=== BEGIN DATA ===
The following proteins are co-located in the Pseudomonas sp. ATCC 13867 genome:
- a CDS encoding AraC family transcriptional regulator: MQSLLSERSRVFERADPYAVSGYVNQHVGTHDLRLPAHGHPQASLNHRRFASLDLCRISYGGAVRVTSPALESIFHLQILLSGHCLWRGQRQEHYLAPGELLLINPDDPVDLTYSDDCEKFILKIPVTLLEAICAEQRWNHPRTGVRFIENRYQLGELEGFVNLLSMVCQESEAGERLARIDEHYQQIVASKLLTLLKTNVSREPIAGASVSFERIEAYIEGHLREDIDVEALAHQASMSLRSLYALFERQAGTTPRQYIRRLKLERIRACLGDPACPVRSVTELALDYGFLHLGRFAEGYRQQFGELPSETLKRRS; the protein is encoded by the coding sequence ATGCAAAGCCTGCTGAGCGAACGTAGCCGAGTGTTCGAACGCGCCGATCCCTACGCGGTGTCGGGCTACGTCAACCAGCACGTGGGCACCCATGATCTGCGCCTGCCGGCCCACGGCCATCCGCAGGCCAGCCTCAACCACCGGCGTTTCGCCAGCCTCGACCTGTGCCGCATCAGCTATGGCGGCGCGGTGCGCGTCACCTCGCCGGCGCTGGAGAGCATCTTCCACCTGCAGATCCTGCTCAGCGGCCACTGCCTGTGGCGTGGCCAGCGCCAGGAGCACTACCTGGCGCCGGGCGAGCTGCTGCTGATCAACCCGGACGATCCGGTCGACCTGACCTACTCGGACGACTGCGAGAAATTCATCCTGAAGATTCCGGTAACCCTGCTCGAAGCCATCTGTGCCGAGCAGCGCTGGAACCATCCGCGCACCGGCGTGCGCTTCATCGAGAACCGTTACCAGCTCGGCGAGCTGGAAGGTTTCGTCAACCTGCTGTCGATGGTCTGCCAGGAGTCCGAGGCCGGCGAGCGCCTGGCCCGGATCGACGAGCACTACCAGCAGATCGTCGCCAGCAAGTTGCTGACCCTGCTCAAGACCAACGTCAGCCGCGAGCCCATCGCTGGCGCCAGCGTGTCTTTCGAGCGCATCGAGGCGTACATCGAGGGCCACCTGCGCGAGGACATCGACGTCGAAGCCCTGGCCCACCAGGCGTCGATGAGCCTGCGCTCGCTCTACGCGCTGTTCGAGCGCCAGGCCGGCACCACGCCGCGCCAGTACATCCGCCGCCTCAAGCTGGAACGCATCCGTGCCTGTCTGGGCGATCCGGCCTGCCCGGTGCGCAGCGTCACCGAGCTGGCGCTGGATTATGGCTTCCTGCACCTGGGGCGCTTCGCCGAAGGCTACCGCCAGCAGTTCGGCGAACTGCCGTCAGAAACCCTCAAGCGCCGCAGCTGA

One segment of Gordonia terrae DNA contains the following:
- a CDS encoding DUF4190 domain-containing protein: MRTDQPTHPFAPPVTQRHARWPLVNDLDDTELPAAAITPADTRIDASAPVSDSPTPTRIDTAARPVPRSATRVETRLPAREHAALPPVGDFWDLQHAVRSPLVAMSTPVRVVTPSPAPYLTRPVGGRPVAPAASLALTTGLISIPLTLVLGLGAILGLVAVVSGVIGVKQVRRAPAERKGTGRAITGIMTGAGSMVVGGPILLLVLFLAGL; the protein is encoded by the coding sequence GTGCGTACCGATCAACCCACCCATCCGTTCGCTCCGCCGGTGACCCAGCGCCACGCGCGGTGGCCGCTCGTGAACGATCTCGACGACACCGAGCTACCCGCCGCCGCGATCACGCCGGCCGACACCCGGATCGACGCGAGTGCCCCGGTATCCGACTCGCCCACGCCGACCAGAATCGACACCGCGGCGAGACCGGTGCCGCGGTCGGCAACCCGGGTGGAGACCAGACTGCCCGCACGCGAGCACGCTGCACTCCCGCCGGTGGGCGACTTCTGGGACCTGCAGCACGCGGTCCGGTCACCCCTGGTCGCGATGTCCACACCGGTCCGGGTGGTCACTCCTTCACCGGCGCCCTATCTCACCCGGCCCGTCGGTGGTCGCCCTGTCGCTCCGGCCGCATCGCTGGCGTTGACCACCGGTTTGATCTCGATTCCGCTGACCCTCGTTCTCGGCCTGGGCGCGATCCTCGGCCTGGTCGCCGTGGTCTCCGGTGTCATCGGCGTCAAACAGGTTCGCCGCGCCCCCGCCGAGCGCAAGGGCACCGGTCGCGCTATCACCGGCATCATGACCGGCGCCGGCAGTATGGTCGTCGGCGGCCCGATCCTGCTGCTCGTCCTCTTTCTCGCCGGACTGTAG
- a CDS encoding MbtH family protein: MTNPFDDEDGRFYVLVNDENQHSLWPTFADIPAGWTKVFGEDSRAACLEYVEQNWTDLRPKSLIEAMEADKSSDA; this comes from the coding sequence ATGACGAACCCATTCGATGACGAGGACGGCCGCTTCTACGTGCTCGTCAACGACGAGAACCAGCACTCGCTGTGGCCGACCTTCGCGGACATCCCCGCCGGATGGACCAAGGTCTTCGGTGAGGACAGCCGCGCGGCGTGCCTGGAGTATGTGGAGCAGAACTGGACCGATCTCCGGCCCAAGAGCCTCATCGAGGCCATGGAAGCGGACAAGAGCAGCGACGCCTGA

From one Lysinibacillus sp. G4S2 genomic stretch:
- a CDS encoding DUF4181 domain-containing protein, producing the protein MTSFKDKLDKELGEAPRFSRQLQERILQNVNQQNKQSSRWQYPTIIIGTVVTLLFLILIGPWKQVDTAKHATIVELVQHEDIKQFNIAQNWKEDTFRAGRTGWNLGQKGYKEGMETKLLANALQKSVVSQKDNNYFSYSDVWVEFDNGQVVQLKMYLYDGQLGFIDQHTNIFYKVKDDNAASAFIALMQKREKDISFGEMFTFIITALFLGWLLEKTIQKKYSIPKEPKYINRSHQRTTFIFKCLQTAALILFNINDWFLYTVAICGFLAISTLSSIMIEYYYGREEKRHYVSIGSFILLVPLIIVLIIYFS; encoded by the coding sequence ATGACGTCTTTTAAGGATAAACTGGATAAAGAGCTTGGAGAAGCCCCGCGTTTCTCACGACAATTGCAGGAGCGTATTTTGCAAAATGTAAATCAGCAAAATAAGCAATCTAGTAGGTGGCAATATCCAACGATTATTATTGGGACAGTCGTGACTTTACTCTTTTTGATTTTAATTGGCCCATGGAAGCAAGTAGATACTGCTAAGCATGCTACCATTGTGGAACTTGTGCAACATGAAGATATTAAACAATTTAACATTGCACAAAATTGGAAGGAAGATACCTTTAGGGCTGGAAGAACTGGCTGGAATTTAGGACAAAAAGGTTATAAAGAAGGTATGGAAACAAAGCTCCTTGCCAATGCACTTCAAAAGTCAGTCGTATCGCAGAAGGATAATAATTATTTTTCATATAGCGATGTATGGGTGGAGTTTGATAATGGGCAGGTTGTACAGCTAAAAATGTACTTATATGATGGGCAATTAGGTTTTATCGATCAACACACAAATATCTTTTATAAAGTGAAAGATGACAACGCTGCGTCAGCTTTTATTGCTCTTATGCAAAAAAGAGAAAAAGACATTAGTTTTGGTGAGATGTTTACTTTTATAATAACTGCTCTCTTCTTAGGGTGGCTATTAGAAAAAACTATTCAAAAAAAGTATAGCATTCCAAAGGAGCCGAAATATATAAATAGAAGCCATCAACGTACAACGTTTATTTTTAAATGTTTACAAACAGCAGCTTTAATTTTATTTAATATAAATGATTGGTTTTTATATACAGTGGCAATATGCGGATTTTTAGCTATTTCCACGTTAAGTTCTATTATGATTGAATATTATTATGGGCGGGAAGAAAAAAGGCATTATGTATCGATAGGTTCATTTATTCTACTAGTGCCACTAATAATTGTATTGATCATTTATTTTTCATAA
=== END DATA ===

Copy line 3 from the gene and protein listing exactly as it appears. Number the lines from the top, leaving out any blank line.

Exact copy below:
One segment of Gordonia terrae DNA contains the following: